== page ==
Pelvic Ultrasound

On the day

When you visit Adelaide Women’s Imaging for a pelvic ultrasound you will be greeted by one of our friendly reception staff.

A sonographer will then collect you from our reception area and take you to the ultrasound room. You may need to change into a medical gown for your procedure.

Once the sonographer has taken an initial set of images, they will be reviewed by the obstetrician / gynaecologist. On many occasions the doctor will then also perform a brief ultrasound assessment. Wherever possible, you will be given feedback regarding results at the time of the scan.


How long will the procedure take?

Scanning may take up to 1 hour but generally most appointments are for 30 minutes. Often the obstetrician / gynaecologist will come to speak with you and view the screen. This is quite routine and should not cause alarm. The images are then interpreted by the obstetrician / gynaecologist and the results will then be forwarded to your doctor.

Ultrasound is a widely used technique which produces detailed images of the body, such as the pelvic area including the uterus (womb) and ovaries. Ultrasound uses high frequency sound waves (much higher than human ears can hear) which are produced by the ultrasound probe (transducer). The reflected sound waves are detected by the probe and used to create an image which is displayed on the television screen of the ultrasound machine.

The sound energy used is absorbed by the body as heat but there is no noticeable warming effect. There are no known harmful effects.


Empty your bladder 1 hour prior to the procedure, then drink 2 glasses (500ml) of water and hold it. Do not empty your bladder again (you may be delayed if your bladder is not full). You need to be uncomfortably full but not in severe discomfort. Specific instructions will be provided when you make an appointment.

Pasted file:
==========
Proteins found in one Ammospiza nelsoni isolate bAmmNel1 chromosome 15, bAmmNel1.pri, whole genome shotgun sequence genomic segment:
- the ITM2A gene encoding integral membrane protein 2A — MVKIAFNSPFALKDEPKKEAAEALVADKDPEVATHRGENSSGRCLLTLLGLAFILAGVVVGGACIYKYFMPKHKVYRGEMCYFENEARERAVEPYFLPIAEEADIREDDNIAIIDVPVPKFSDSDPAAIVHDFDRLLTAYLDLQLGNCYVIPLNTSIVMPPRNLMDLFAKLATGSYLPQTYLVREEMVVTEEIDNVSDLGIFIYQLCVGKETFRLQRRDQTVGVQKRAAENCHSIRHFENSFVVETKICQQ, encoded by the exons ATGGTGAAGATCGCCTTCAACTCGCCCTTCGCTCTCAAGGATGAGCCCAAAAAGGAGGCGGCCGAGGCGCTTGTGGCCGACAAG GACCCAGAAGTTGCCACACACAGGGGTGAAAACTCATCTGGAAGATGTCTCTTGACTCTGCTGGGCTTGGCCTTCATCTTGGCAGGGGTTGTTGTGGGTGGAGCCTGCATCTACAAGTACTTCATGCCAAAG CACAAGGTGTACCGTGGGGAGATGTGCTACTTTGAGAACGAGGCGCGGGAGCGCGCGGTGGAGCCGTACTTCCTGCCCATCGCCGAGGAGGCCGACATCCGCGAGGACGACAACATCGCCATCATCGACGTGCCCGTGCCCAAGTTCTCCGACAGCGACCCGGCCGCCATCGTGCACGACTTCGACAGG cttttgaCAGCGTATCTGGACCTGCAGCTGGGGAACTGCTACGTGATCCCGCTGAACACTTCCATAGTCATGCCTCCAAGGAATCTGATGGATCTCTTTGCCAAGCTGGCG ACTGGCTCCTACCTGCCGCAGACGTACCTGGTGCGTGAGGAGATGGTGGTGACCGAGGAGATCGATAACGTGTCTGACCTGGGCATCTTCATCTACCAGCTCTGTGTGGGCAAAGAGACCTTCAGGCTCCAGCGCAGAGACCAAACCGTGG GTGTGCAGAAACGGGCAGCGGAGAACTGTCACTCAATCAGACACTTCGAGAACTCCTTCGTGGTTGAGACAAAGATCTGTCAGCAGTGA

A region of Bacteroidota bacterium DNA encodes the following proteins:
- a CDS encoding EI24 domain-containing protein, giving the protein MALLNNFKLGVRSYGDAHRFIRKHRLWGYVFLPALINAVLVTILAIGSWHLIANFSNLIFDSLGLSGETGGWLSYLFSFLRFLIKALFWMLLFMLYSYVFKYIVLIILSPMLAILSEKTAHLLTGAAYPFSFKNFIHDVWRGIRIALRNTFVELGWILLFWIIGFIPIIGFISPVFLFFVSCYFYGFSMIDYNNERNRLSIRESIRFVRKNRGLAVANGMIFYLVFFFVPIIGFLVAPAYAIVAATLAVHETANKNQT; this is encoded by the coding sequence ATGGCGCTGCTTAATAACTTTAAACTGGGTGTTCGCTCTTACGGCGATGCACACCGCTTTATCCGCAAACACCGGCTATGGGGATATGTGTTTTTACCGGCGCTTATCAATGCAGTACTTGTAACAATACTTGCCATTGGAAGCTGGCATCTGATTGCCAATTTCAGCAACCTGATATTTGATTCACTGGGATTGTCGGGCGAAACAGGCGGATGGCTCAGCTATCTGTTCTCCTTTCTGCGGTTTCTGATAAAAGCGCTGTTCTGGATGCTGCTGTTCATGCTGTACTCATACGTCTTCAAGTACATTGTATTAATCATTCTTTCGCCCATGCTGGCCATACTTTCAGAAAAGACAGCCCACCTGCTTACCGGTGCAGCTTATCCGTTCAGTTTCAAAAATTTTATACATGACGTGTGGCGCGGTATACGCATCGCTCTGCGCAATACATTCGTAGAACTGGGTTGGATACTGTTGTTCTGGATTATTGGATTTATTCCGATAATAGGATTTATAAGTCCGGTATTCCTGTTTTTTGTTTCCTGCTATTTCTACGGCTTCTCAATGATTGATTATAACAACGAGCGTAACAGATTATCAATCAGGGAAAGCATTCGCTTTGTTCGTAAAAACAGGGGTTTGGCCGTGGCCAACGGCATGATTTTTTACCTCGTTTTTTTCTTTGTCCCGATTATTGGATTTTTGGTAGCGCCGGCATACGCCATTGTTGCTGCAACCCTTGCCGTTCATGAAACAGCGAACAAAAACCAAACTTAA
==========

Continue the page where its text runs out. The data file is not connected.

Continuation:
The sonographer will ask you to lie on a couch next to the ultrasound machine. A clear gel is applied to the area to be examined. The ultrasound probe is then placed in contact with the skin and moved over the surface to study the tissues below.

When the still pictures are taken you may be asked to hold your breath for a few seconds.

The scan is completely painless, although pressure may be applied to improve the view in some areas.

Please tell the sonographer should this become uncomfortable.

For most women referred for a pelvic scan, a transvaginal assessment is considered a routine part of the procedure. This is because much more detail and information can be obtained with the use of a transvaginal ultrasound probe, improving the accuracy of ultrasound diagnosis.

The transvaginal scan is performed with an empty bladder, and as a result many patients find it more comfortable. The probe is about the same diameter as a thumb, and is lubricated with gel before insertion into the vagina. A protective cover is placed over the transducer each time it is used, so there is no risk of infection.

There are times when a transvaginal scan will not be required, and we recognise that it will not be a suitable or acceptable procedure for all women. If you have any concerns please discuss them with the sonographer. It is your decision whether to proceed with this part of the examination.